I was listening to a craft podcast earlier in the week about a metal craftsman who makes small metal vessels. At the moment he is making the biggest one he has ever created which will be about four feet when it is complete. People kept commenting that they really felt like they wanted to crawl inside these vessels.
These images in my brain have brought all kinds of connections together. When I was in the changing rooms at the pool last week, I watched some toddlers climbing into the lockers. Outside a crystal stockist in South Africa where two enormous amethyst geodes that one could sit inside.
There was some thing there about filling the empty space or perhaps finding a haven of safety and security.
It seems such a strong part of our tradition that we must not have any empty space. To be busy and filling all the spaces is valued far above sitting being part of the world with no need to fill or complete anything. Open spaces in conversation can leave people feeling awkward and uncomfortable. We are just not shown how to let space be.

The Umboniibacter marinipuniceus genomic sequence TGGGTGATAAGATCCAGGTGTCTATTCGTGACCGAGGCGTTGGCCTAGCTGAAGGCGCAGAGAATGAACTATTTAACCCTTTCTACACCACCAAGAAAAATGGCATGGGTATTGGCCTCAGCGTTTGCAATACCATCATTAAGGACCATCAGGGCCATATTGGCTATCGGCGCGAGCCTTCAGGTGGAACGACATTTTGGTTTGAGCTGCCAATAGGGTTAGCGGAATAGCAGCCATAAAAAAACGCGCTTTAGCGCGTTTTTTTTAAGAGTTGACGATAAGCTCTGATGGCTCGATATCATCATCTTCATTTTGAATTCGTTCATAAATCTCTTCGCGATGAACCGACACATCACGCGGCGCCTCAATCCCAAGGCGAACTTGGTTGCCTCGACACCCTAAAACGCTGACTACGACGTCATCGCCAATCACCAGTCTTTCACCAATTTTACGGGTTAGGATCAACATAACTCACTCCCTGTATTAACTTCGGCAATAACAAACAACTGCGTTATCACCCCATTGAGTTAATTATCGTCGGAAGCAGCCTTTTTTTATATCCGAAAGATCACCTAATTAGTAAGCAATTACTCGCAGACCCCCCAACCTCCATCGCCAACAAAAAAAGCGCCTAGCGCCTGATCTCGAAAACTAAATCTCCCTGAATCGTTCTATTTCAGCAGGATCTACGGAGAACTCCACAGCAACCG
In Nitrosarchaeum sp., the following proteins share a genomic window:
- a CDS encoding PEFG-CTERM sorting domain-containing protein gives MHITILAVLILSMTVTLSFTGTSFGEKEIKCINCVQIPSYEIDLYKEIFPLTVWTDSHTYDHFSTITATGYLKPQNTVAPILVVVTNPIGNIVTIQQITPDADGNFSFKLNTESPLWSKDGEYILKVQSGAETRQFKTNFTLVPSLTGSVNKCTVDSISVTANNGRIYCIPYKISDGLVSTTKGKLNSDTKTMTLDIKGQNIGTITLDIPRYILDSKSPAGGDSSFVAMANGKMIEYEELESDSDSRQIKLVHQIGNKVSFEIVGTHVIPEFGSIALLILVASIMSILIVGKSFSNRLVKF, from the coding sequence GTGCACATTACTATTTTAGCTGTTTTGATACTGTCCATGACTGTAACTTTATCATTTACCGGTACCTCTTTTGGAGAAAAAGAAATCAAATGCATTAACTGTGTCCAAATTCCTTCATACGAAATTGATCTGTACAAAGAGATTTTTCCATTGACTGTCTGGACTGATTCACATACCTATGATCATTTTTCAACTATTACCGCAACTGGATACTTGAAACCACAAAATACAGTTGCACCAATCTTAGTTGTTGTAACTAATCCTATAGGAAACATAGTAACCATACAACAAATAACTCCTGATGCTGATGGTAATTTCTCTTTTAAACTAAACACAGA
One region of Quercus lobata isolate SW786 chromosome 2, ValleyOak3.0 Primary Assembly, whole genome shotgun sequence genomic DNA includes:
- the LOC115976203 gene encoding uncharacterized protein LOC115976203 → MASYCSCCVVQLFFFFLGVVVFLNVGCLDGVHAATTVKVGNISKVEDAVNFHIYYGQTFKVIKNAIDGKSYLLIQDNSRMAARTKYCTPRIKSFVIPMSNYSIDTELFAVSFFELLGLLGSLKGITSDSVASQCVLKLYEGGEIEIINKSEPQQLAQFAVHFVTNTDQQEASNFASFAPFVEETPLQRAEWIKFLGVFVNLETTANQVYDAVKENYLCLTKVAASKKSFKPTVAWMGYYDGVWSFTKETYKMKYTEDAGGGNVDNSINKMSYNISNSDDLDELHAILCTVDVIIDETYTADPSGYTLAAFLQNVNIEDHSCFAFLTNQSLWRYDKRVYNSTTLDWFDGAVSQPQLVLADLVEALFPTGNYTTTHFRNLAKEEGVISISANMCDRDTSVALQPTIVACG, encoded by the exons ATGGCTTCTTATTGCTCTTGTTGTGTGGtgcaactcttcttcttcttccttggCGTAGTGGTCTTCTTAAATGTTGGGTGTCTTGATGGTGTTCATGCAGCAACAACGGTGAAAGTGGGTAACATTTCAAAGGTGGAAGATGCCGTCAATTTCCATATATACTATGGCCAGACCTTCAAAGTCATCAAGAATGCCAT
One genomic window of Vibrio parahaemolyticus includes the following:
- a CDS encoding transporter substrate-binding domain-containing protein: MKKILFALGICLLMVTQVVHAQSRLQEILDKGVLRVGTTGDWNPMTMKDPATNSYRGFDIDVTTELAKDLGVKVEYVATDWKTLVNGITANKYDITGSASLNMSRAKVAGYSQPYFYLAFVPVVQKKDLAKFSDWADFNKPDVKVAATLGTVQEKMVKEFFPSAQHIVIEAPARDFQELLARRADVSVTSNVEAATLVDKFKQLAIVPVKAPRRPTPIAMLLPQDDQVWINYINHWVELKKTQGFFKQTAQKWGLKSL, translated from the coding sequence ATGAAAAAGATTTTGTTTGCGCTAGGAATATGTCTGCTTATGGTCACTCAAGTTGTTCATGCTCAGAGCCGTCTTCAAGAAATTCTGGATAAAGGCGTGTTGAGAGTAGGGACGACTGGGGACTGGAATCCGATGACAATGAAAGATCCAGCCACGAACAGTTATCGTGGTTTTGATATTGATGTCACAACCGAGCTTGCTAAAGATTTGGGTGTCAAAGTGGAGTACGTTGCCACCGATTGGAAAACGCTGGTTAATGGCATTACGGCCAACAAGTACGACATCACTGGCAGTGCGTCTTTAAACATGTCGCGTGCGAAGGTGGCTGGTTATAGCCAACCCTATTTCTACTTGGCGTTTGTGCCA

When we moved to this country, we wanted to change our lifestyle from being constantly busy, to one of having more space to explore the immediate world around us when we chose to. It is a joy to be without the pressures of big city life, learning at the same time to do things differently.
It has not been easy and it is still a work in progress. It has meant changing our value system and understanding what is truly important in life, our family and friends and living a slower life. It is understanding where happiness really comes from and having one's needs met not necessarily one's wants.
It has been a letting go of all the competing and pressures to keep up with what society expects. We have had to hammer this out of our psyches like the metal smith hammers the metal to form his empty vessel. Slowly, we are forming our own new vessels with emptiness. We are moulding our metal to ring with the sounds that we want to be now. It is a very magical process.